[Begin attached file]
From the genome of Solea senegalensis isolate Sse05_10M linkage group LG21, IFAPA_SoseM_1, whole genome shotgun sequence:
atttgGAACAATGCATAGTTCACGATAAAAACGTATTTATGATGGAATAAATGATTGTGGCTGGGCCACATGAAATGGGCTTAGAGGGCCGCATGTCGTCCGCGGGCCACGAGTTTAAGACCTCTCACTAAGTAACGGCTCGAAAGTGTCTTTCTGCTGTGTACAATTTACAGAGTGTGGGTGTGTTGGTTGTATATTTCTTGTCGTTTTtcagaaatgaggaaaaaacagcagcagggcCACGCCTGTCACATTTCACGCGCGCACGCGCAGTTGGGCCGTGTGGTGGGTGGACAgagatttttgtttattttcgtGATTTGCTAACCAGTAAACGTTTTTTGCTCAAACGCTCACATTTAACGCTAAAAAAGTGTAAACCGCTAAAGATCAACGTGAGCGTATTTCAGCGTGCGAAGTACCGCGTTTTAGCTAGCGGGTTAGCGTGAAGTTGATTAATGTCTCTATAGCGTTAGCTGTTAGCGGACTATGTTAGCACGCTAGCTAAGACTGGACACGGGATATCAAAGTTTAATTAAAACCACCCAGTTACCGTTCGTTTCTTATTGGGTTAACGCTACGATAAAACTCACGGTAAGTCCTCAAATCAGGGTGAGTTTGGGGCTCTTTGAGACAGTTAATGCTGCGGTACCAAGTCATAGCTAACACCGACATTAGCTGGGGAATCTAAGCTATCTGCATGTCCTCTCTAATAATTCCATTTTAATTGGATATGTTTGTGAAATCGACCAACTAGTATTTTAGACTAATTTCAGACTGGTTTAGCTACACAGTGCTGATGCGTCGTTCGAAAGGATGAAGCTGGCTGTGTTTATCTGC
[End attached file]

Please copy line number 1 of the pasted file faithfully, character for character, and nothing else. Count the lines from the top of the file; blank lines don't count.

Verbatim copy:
From the genome of Solea senegalensis isolate Sse05_10M linkage group LG21, IFAPA_SoseM_1, whole genome shotgun sequence: